The Battle of Consolação
Since June 2, when the price of public transportation in São Paulo, Brazil, rose from R$3 to R$3.20, the Free Pass Movement has initiated protests that have turned into a wave of revolt.
On June 13, protesters who had been marching peacefully from the Municipal Theater to Avenida Paulista, the city’s main avenue, were attacked by São Paulo’s military police. The attack took place in Rua da Consoloação in the center of the city; tear-gas bombs and rubber bullets were fired into the crowds. Students and journalists covering the events were cornered, beaten, and arrested. Several reporters were injured, and one photographer even lost an eye after being hit in the face with a rubber bullet.
The events were a chilling reminder of the violent protests against the military dictatorship in 1968, which took place in the same region and have shaped Brazil’s history. On one side of the protests were students who agreed with the military currently in power. On the other, young protesters called for an end to what they saw as oppression. The idealogical disagreement escalated into physical aggression, and with stones and pieces of wood and glass in hand, the two sides battled until the police intervened, killing a 20-year-old student.
The Battle for the Heart of Istanbul Rages On
Early on Saturday night, the protest village of tents and flags that had been set up in Istanbul’s Gezi Park was razed, and its inhabitants emphatically tear-gassed and cleared, at the behest of Turkey’s combative Prime Minister, Recep Tayyip Erdogan. In response, anti-government protesters (mostly, but not exclusively, made up from Turkey’s young urban middle class) took to the country’s streets all weekend, building barricades and clashing with riot police, with crowds of several thousands blocking major highways and bridges in an effort to join them.
On Sunday—after a morning of tear-gassing in Istanbul, Ankara and other major cities—Erdogan delivered a set-piece speech to a huge pro-government rally on the outskirts of Istanbul. Designed to be a show of national unity under his Justice and Development Party (AKP), his speech was defiant and paranoid. He derided protesters as “marginal” and blamed the international press—CNN and BBC, in particular—for being “provocateurs.”
There’s More to Stuart Franklin Than the Most Famous Photo of the 20th Century
Magnum is probably the most famous photo agency in the world. Even if you haven’t heard of it, chances are you’re familiar with its images, be they Robert Capa’s coverage of the Spanish Civil War or Martin Parr’s very British holiday-scapes. Unlike most agencies, Magnum’s members are selected by the other photographers on the agency, so becoming a member is a pretty grueling process. As part of an ongoing partnership with Magnum, we will be profiling some of their photographers over the coming weeks.
One-time Magnum president Stuart Franklin is probably best known for his photo of an average-looking man with some groceries defying a line of tanks in Tiananmen Square. Yet, as I discovered when I spoke with Stuart, that photo was not the instant sensation people might expect it to be. He talked me through art school’s effect on his work, the difference between approach and style, what “news photography” really means, and getting caught up in the Heysel Stadium disaster.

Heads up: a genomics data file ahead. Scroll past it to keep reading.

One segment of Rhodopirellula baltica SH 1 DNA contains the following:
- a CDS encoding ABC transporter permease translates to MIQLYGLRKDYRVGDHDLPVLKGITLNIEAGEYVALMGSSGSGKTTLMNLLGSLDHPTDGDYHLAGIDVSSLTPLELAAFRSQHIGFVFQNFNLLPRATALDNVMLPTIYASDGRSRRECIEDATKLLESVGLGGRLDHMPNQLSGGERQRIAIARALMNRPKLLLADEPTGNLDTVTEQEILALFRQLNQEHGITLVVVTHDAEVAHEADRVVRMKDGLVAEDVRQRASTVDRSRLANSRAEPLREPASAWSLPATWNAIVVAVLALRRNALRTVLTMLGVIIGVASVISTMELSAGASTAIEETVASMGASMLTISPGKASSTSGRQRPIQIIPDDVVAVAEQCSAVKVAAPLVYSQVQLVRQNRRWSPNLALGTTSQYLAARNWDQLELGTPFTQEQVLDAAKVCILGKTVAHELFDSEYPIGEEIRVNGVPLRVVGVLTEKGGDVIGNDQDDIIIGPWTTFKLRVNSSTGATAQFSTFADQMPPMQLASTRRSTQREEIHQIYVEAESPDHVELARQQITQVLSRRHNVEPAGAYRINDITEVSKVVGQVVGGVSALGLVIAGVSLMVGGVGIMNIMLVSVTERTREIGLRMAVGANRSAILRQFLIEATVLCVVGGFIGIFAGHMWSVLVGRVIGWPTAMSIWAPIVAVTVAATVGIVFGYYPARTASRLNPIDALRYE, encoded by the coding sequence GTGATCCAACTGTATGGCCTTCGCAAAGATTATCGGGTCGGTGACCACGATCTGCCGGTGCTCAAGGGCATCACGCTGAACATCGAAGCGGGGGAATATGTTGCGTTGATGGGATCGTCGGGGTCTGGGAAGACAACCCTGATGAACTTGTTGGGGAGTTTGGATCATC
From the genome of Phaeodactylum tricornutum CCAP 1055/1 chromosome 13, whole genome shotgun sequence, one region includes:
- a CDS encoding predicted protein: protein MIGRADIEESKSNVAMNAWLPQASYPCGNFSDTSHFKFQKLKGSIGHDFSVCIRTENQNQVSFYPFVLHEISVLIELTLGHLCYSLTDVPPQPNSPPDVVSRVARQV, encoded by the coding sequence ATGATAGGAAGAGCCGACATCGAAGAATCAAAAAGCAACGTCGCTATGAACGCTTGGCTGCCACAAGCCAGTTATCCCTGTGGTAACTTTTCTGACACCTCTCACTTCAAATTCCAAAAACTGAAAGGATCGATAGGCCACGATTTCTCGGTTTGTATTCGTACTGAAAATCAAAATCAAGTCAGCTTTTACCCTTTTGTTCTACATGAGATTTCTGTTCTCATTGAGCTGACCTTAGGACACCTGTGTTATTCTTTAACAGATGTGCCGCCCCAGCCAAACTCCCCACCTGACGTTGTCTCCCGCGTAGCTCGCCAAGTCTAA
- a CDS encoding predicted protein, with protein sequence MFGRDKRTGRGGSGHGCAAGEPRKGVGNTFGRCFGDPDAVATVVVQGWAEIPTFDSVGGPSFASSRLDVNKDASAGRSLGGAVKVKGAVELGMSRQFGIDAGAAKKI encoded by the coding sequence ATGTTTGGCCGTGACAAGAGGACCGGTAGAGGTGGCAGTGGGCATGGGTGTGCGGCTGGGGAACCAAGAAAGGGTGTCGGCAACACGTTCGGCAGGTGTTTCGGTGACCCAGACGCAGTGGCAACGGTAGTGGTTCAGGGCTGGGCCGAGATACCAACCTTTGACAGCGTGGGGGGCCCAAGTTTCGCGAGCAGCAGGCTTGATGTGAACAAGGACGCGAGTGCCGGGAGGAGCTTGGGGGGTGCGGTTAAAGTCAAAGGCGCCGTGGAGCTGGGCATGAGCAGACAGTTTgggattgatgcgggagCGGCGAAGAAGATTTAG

VICE: Unlike some of the people we have spoken to in this series, you were classically trained in the arts.
Stuart Franklin: I studied drawing, painting, and photography on a degree course at what used to be called the West Surrey College of Art and Design.
Do you think that influenced the way you work?
In terms of photography, it gave me a better sense of lighting and urged me to not be afraid of anything—formats or technical hurdles. On the postproduction side, I was able to go straight into setting up my own darkroom in London, processing my films and functioning as an editorial photographer, which was quite useful.
Manchester, England. Moss Side Estate. 1986.
I feel that maybe your styles and subjects have been more varied compared to those of most other photographers. Do you attribute that at all to your lack of concern about formats and techniques?
I believe there are two things to consider: one is style and the other is approach. I think the approach I take to photography is quite consistent across the board. It’s a considered, gentle approach that I have to working in almost any context. The tools that I pack in my bag to take on different assignments or projects vary enormously. They become a localized and temporary style, but I think that underneath everything there is the thumping bassline of the work, which is about my approach attempting to be quite graceful, to be quiet. The tools are whatever I pick up on the day—it could be a pencil, it could be a camera.
You became well-known after covering the famine in the Sahel in the mid-1980s, directly after you studied art. How did you transition into photojournalism?